How a tax plan can help boost your savings
Many Canadians don’t think much about income taxes until the deadline to file their annual return is looming. While tax planning doesn’t usually top the list of enjoyable to-do tasks, a little extra planning throughout the year can likely lower your tax bill in April. Here are seven ways that a strategic tax plan can leave more money in your pocket.
Make your annual TFSA/RRSP contributions in January
The earlier you contribute to these registered accounts, the sooner you shelter or defer the interest and investment income those funds generate. If you don’t have enough cash on hand to make lump-sum contributions early in the year, set up automated monthly contributions to these accounts instead.
Reduce income tax withheld at source
This is a useful strategy for employees who typically receive a sizable income tax refund from large deductions, such as high RRSP contributions or childcare expenses. Why pay more tax than you owe throughout the year, simply to get it back again after you file? Instead, fileForm T1213 - Request to Reduce Tax Deductions at Source, which allows employers to deduct less income tax off your paycheque. You have to submit this form by November. If approved, those lower tax deductions will begin in January. Transfer any extra discretionary income to your registered accounts each month to maximize your tax savings. Keep in mind that if the CRA accepts your application, you’re set up for the given year, not for the foreseeable future. You need to reapply every year.
Contribute to a spousal RRSP
If you expect to be in a higher tax bracket than your spouse in retirement, some advanced planning will allow you to save money on taxes. Contribute to a spousal RRSP instead of your own, so when you draw on that money in retirement, it’s taxed at your spouse’s lower marginal rate. This can also be an effective strategy for high-income retirees to avoid or reduce clawbacks to Old Age Security benefits.
Remember, a three-year attribution rule exists—meaning that funds must remain in the spousal RRSP for at least three years before any withdrawals. If taken out sooner, the money will be attributed as taxable income to the contributing spouse.
Defer claims to future years
While this is technically a strategy that you’d implement at tax time, it requires a more strategic multi-year plan. If, for example, you had a particularly low income this year, and expect to be in a much higher tax bracket next year (or any time in the future), you can maximize your tax savings by waiting until those higher-income years to claim some or all of your current year’s RRSP deductions, which can be carried forward indefinitely. Similarly, in some situations it may be beneficial to hold off on claiming the medical expenses tax credit, since the claim must exceed a certain threshold and can be based on any 12-month period ending in the year it’s claimed. You can even carry forward your donation claims to charities for up to five years—you don’t have to claim the donation the same year you made it. Doing so can add extra flexibility for tax planning when considering your expected income levels.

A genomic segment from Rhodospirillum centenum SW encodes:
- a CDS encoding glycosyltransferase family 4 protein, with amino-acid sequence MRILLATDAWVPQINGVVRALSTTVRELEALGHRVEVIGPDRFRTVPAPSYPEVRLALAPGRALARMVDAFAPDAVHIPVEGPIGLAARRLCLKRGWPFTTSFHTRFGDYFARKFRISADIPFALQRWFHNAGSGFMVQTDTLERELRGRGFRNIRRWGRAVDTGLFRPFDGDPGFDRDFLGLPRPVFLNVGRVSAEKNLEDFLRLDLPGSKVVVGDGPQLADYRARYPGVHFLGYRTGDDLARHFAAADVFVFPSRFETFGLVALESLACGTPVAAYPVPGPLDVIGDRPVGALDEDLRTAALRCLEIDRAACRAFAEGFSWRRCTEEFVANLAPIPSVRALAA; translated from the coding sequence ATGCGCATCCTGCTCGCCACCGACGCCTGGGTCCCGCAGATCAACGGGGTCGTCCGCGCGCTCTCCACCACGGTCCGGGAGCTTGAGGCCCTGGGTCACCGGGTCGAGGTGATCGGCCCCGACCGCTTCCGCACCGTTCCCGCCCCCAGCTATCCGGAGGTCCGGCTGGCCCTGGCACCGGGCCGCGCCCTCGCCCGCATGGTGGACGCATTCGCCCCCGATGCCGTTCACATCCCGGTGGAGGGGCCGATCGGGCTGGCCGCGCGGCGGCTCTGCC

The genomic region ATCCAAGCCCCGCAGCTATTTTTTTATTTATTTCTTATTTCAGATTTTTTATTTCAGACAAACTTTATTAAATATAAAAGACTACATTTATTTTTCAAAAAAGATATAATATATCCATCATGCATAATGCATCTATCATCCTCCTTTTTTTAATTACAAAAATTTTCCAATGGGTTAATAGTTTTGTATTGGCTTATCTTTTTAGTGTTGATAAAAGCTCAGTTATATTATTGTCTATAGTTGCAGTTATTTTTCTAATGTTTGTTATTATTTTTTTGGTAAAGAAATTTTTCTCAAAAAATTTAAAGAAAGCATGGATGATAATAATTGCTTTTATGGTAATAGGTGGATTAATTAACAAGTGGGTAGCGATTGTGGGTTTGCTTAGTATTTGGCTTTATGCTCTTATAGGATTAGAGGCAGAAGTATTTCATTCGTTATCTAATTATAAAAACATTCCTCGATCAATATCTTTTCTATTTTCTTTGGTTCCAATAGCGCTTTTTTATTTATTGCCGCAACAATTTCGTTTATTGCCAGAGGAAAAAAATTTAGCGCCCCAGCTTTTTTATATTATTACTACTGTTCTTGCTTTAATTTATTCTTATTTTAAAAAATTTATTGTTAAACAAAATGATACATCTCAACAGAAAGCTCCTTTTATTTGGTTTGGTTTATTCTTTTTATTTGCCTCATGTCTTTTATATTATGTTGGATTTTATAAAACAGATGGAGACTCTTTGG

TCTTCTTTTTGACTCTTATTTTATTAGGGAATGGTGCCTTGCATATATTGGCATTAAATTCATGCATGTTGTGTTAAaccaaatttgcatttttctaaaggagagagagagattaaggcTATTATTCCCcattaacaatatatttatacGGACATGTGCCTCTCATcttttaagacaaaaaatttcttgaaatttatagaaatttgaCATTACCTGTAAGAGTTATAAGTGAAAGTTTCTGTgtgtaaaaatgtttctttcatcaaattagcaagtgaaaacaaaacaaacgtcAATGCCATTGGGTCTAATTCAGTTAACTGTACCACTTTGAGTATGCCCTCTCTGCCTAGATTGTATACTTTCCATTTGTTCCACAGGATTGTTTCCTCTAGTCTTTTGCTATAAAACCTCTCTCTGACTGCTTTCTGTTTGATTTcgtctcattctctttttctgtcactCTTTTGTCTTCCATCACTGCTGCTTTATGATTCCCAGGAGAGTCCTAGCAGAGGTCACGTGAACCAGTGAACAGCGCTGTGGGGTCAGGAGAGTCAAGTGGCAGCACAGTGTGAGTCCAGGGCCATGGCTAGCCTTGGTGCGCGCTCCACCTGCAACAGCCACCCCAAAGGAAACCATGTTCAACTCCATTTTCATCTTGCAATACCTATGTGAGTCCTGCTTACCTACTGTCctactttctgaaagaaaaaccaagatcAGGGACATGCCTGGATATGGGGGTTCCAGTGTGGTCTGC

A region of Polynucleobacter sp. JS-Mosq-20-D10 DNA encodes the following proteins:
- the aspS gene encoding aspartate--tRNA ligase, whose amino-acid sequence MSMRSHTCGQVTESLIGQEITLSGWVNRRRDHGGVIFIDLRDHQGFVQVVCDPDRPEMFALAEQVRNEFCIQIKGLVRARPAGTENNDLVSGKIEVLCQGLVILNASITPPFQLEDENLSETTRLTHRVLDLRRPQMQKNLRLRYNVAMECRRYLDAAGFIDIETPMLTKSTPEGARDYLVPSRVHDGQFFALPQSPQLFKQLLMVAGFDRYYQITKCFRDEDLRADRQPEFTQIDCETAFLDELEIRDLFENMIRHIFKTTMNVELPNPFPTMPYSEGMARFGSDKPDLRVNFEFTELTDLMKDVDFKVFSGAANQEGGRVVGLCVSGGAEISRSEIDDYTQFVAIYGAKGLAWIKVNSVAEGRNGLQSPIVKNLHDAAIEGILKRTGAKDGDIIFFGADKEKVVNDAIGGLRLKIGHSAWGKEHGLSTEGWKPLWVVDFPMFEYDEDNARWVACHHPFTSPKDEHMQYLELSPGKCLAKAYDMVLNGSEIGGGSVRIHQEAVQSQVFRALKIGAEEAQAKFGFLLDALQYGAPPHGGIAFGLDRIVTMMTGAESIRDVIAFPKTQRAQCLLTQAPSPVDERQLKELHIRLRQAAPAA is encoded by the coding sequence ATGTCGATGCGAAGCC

Donate securities to charity
If there are registered charities that you typically support through cash donations, and you have securities in a non-registered account that you expect to sell at a significant gain, you may be able toavoid capital gains tax by donating the securities directly to the charitable organization. Yourdonation receipt will be for the fair market value of the stock on the date it was donated.
Draw less income from your corporation
Incorporated business owners should be careful not to draw more of an income from the business than they need. That’s because their personal income tax rate could be higher than that of the business. So, if you are a business owner who is maxing out all of your RRSP and TFSA contribution room, and you still have discretionary income left over, consider lowering the salary you pay to yourself (from your corporation), so you aren’t paying more income tax than necessary.
Understand how RRSP/RRIF withdrawals are taxed
It’s wonderful to get a big tax refund as a result of your annual RRSP contributions, but it’s important to consider how you’ll be taxed on those funds when you withdraw them in retirement. If your retirement income will include a multitude of sources, such as a corporate pension, CPP/OAS benefits, RRSP/RRIF withdrawals, non-registered investment income, and perhaps part-time employment income, there’s a possibility your marginal tax rate will be higher in retirement than when you were working. In that case, it would be tax advantageous to invest your contributions in your TFSA, where there’s no tax hit when you withdraw.
Clearly, there are a number of ways to lower your tax bill now and into the future. Talk to a financial advisor or tax expert who can help you develop a tax strategy that suits you best.